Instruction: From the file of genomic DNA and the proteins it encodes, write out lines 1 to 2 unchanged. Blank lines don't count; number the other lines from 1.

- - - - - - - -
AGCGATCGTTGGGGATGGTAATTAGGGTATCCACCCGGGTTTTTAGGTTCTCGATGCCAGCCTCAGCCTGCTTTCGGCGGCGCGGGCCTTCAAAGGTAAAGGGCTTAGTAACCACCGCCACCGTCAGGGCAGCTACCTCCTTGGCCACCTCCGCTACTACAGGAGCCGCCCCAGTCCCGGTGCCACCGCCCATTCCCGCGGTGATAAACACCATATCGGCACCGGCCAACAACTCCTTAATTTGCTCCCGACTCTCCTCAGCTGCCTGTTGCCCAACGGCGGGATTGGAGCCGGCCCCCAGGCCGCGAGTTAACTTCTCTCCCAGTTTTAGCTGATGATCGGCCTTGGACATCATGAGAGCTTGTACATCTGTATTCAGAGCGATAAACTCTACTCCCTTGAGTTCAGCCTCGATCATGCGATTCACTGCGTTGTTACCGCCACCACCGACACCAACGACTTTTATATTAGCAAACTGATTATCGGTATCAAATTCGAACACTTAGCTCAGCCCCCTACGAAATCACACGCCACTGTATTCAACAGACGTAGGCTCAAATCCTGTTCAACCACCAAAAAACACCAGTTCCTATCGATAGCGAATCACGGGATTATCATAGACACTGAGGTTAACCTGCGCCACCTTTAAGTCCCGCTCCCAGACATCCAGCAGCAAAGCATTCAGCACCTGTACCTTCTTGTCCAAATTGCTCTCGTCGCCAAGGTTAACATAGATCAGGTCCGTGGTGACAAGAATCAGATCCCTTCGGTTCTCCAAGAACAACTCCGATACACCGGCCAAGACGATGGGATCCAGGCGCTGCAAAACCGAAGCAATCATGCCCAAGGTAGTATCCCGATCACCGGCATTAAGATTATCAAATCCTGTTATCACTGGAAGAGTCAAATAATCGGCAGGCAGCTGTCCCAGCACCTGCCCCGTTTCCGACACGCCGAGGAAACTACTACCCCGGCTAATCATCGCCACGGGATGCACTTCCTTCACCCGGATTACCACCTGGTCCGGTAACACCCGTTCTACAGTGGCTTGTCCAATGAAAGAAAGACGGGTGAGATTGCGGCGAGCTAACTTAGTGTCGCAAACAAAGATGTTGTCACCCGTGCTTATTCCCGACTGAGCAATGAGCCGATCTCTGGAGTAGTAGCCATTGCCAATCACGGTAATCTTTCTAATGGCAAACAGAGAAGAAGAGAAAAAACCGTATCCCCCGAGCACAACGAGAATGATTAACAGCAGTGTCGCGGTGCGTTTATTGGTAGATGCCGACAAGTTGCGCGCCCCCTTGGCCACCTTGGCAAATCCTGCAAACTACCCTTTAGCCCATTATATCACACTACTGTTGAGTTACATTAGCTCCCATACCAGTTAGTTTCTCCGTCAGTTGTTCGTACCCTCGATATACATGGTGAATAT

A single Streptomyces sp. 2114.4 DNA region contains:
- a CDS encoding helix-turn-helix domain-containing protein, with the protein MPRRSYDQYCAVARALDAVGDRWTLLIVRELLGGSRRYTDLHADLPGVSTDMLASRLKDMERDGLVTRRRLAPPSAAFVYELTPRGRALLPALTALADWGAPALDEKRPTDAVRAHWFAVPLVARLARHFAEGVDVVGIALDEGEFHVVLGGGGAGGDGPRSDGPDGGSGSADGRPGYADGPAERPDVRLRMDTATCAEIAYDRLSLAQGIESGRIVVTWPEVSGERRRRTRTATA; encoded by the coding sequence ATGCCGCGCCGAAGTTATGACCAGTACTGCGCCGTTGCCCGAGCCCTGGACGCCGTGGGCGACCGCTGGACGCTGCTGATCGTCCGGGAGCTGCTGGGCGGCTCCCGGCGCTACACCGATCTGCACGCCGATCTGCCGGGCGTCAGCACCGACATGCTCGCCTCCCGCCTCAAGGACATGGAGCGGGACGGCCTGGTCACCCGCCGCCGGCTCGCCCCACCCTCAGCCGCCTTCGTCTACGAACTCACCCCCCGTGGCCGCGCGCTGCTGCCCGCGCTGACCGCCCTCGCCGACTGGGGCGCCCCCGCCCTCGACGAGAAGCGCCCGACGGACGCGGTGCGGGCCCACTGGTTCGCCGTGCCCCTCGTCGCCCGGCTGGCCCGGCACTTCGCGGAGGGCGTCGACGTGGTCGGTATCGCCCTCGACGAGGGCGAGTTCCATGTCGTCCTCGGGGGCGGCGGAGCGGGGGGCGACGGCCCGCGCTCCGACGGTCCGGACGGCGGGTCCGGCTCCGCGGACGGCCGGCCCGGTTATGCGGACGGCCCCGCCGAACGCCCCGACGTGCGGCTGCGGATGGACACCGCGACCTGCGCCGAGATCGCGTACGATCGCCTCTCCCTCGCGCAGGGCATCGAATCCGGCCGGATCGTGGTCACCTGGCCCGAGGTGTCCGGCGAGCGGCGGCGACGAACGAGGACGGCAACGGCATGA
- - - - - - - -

AGCGATCGTTGGGGATGGTAATTAGGGTATCCACCCGGGTTTTTAGGTTCTCGATGCCAGCCTCAGCCTGCTTTCGGCGGCGCGGGCCTTCAAAGGTAAAGGGCTTAGTAACCACCGCCACCGTCAGGGCAGCTACCTCCTTGGCCACCTCCGCTACTACAGGAGCCGCCCCAGTCCCGGTGCCACCGCCCATTCCCGCGGTGATAAACACCATATCGGCACCGGCCAACAACTCCTTAATTTGCTCCCGACTCTCCTCAGCTGCCTGTTGCCCAACGGCGGGATTGGAGCCGGCCCCCAGGCCGCGAGTTAACTTCTCTCCCAGTTTTAGCTGATGATCGGCCTTGGACATCATGAGAGCTTGTACATCTGTATTCAGAGCGATAAACTCTACTCCCTTGAGTTCAGCCTCGATCATGCGATTCACTGCGTTGTTACCGCCACCACCGACACCAACGACTTTTATATTAGCAAACTGATTATCGGTATCAAATTCGAACACTTAGCTCAGCCCCCTACGAAATCACACGCCACTGTATTCAACAGACGTAGGCTCAAATCCTGTTCAACCACCAAAAAACACCAGTTCCTATCGATAGCGAATCACGGGATTATCATAGACACTGAGGTTAACCTGCGCCACCTTTAAGTCCCGCTCCCAGACATCCAGCAGCAAAGCATTCAGCACCTGTACCTTCTTGTCCAAATTGCTCTCGTCGCCAAGGTTAACATAGATCAGGTCCGTGGTGACAAGAATCAGATCCCTTCGGTTCTCCAAGAACAACTCCGATACACCGGCCAAGACGATGGGATCCAGGCGCTGCAAAACCGAAGCAATCATGCCCAAGGTAGTATCCCGATCACCGGCATTAAGATTATCAAATCCTGTTATCACTGGAAGAGTCAAATAATCGGCAGGCAGCTGTCCCAGCACCTGCCCCGTTTCCGACACGCCGAGGAAACTACTACCCCGGCTAATCATCGCCACGGGATGCACTTCCTTCACCCGGATTACCACCTGGTCCGGTAACACCCGTTCTACAGTGGCTTGTCCAATGAAAGAAAGACGGGTGAGATTGCGGCGAGCTAACTTAGTGTCGCAAACAAAGATGTTGTCACCCGTGCTTATTCCCGACTGAGCAATGAGCCGATCTCTGGAGTAGTAGCCATTGCCAATCACGGTAATCTTTCTAATGGCAAACAGAGAAGAAGAGAAAAAACCGTATCCCCCGAGCACAACGAGAATGATTAACAGCAGTGTCGCGGTGCGTTTATTGGTAGATGCCGACAAGTTGCGCGCCCCCTTGGCCACCTTGGCAAATCCTGCAAACTACCCTTTAGCCCATTATATCACACTACTGTTGAGTTACATTAGCTCCCATACCAGTTAGTTTCTCCGTCAGTTGTTCGTACCCTCGATATACATGGTGAATAT

A single Streptomyces sp. 2114.4 DNA region contains: